Dingell awarded top civilian honor
Washington — President Barack Obama is awarding U.S. Rep. John Dingell of Dearborn, the longest-serving member of Congress in U.S. history, the nation's highest civilian honor: the Presidential Medal of Freedom.
Dingell, 88, did not seek a record-setting 30th full term in the House this fall: His wife, Debbie Dingell, was elected to succeed him. He has been a member of Congress for more than 58 years.
Dingell and musician Stevie Wonder, a native Michiganian, are among 19 people receiving the award this year. It is presented to people who have made especially meritorious contributions to the security or national interests of the United States, to world peace, or to cultural or other significant public or private endeavors.
"There are few words that could accurately describe my thoughts and feelings in receiving this wonderful honor," Dingell said in a statement issued Monday. "It is especially meaningful to me to receive this recognition alongside such a distinguished and diverse group of individuals that truly represents the ideals and values that have made this nation great.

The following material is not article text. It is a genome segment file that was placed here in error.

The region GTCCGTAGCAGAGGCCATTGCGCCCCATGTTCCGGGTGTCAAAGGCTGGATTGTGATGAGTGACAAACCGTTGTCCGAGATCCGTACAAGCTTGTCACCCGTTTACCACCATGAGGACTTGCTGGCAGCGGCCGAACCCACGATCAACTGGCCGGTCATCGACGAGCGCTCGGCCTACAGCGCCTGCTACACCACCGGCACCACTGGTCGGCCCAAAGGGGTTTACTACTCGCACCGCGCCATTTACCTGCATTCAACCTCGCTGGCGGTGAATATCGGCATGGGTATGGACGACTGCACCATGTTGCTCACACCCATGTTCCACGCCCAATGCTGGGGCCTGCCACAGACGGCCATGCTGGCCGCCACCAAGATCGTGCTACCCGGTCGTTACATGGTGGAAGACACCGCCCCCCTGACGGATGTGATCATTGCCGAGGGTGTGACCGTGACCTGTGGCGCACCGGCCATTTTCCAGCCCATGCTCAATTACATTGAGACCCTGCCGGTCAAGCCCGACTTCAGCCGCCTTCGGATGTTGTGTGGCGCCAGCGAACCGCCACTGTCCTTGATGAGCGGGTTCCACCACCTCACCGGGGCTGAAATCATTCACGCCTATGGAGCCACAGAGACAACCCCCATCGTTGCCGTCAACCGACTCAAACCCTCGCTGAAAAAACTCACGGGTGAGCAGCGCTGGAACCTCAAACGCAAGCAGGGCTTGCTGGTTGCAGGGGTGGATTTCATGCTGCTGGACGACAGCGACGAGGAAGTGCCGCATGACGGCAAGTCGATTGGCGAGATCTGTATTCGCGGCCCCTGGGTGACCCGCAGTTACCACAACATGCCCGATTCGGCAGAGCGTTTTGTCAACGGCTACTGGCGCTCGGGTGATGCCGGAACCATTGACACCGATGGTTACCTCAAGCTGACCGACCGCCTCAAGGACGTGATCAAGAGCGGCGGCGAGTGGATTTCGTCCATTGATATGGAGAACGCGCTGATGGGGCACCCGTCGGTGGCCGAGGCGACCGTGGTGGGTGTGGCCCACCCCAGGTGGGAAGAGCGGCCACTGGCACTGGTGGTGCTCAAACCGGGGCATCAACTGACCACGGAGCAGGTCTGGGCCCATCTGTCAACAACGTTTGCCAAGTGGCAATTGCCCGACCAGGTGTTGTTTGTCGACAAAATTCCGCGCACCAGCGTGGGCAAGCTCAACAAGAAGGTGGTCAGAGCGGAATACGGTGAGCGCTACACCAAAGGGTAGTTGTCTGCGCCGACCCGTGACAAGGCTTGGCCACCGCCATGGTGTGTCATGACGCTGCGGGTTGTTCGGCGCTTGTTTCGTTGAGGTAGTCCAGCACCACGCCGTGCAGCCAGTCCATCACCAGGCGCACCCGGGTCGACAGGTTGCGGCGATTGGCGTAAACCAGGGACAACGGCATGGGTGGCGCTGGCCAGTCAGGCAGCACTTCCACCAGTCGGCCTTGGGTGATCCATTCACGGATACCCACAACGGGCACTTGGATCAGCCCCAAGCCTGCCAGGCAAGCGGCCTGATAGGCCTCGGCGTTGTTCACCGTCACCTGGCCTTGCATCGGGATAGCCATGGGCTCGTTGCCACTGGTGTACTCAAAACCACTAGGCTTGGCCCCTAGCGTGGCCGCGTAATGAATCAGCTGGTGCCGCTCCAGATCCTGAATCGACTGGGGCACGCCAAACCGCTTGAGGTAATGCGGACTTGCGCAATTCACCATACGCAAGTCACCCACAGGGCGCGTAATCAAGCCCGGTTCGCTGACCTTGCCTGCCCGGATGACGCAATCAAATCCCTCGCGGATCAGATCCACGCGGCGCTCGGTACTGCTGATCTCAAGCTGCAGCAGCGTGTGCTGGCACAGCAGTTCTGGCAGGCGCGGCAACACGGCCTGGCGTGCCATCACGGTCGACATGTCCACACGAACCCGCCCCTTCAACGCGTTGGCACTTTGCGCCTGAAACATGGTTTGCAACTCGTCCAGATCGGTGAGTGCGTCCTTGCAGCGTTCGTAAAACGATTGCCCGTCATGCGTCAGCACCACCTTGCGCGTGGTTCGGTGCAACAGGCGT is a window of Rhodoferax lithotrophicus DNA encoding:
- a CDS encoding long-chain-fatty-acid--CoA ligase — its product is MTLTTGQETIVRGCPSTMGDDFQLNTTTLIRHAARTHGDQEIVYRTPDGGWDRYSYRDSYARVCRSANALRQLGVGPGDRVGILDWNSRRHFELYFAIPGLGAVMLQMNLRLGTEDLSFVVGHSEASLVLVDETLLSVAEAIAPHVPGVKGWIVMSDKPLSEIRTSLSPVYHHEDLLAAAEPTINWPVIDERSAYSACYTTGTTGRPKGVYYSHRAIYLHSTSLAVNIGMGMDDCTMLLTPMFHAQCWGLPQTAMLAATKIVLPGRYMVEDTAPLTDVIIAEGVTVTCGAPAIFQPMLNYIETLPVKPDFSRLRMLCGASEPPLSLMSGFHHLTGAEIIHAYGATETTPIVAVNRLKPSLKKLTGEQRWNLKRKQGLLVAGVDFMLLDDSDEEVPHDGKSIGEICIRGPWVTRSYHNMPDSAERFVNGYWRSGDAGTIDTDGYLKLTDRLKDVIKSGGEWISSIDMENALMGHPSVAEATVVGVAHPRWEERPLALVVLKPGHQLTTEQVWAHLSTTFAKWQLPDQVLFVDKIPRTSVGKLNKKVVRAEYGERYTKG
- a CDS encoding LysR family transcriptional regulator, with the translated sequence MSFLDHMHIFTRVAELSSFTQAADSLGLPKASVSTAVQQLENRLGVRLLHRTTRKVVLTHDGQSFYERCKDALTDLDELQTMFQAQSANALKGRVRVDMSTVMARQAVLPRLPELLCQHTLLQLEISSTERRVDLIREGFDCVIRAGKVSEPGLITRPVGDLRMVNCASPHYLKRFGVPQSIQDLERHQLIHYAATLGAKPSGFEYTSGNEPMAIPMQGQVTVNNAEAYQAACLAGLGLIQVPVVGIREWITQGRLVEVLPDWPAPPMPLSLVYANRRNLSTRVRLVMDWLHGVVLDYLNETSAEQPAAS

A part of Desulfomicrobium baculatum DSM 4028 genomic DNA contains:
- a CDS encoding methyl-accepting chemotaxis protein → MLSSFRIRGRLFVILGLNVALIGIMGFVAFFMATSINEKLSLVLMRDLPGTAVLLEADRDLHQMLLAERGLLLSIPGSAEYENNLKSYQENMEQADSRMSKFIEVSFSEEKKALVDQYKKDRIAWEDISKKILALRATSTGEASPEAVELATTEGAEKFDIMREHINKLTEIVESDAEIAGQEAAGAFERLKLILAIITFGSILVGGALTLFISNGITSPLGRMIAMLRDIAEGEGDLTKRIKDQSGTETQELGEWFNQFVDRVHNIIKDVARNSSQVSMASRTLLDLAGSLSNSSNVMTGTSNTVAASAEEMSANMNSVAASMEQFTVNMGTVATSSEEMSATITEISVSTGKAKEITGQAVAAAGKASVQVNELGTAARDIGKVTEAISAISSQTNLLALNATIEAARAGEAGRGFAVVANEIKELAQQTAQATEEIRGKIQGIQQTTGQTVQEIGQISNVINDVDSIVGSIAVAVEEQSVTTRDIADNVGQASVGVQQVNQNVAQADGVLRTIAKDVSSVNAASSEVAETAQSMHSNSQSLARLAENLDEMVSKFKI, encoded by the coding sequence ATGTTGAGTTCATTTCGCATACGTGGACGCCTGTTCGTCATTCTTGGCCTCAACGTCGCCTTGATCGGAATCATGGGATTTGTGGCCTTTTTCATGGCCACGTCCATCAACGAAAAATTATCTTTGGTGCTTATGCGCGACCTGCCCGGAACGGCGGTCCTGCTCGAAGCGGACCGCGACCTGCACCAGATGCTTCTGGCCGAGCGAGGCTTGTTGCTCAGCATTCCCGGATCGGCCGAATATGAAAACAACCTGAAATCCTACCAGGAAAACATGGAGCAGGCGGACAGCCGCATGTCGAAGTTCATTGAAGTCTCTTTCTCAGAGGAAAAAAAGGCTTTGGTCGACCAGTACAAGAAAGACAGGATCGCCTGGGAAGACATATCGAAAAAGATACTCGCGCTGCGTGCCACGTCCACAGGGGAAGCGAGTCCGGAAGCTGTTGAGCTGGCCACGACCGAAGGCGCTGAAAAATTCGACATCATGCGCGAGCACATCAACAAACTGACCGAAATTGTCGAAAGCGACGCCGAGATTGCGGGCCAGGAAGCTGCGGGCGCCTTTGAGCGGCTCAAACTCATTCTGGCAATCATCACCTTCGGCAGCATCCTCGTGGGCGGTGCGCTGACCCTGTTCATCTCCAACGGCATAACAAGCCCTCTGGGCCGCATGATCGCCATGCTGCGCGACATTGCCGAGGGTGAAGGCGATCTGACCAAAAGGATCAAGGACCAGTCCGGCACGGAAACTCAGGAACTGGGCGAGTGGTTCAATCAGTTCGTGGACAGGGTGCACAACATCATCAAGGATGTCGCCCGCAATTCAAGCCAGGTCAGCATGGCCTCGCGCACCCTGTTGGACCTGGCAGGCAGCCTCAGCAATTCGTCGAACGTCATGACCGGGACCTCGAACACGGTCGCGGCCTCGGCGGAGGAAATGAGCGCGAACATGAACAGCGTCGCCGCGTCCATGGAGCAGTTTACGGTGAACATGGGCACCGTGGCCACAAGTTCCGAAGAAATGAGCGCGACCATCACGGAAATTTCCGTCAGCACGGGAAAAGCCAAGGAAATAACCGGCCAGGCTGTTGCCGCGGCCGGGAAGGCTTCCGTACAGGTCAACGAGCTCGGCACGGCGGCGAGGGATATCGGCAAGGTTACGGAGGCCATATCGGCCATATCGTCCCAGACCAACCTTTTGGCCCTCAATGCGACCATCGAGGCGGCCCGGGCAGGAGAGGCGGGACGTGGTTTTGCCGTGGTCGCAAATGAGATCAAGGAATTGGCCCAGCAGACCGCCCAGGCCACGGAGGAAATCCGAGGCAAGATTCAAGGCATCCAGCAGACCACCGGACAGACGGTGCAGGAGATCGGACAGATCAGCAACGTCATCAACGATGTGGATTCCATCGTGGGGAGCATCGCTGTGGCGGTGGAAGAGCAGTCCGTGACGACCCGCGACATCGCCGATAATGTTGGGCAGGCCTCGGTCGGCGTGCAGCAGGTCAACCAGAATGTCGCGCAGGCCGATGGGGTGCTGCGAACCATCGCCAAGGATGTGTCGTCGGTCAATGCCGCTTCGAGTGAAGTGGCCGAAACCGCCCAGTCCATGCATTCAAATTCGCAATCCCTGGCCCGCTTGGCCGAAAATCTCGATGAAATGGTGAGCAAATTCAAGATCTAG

"I am most humbled by this recognition, and I thank President Obama for his kindness in awarding me this prestigious honor."
The awards will be presented at the White House Nov. 24.
The White House, in its announcement, called Dingell "one of the most influential legislators in history." His legacy includes championing landmark legislation, from civil rights laws in the 1960s, to laws protecting the environment in the 1970s, to what the White House called "his persistent, determined fight for health care throughout his career."
Colleagues lauded Dingell on Monday.
"Few Americans have left a more lasting imprint on the U.S. Congress and the laws of our nation than John Dingell," said U.S. Rep. Sander Levin of Royal Oak. "Whether it was his role in health care reform, the auto industry or protecting the environment, during his six decades in Congress John Dingell has led through both tenacity and humor. Our nation is profoundly better off because of his great service."
U.S. Sen. Debbie Stabenow of Lansing in a press release said: "This prestigious honor is a fitting tribute to John Dingell's lifetime of public service standing up for Michigan families. Known as America's watchdog, his accomplishments have impacted so many of our country's landmark laws including the Civil Rights Act, Endangered Species Act, Clean Air Act and health care reform. His service will have a positive impact on Americans for generations to come."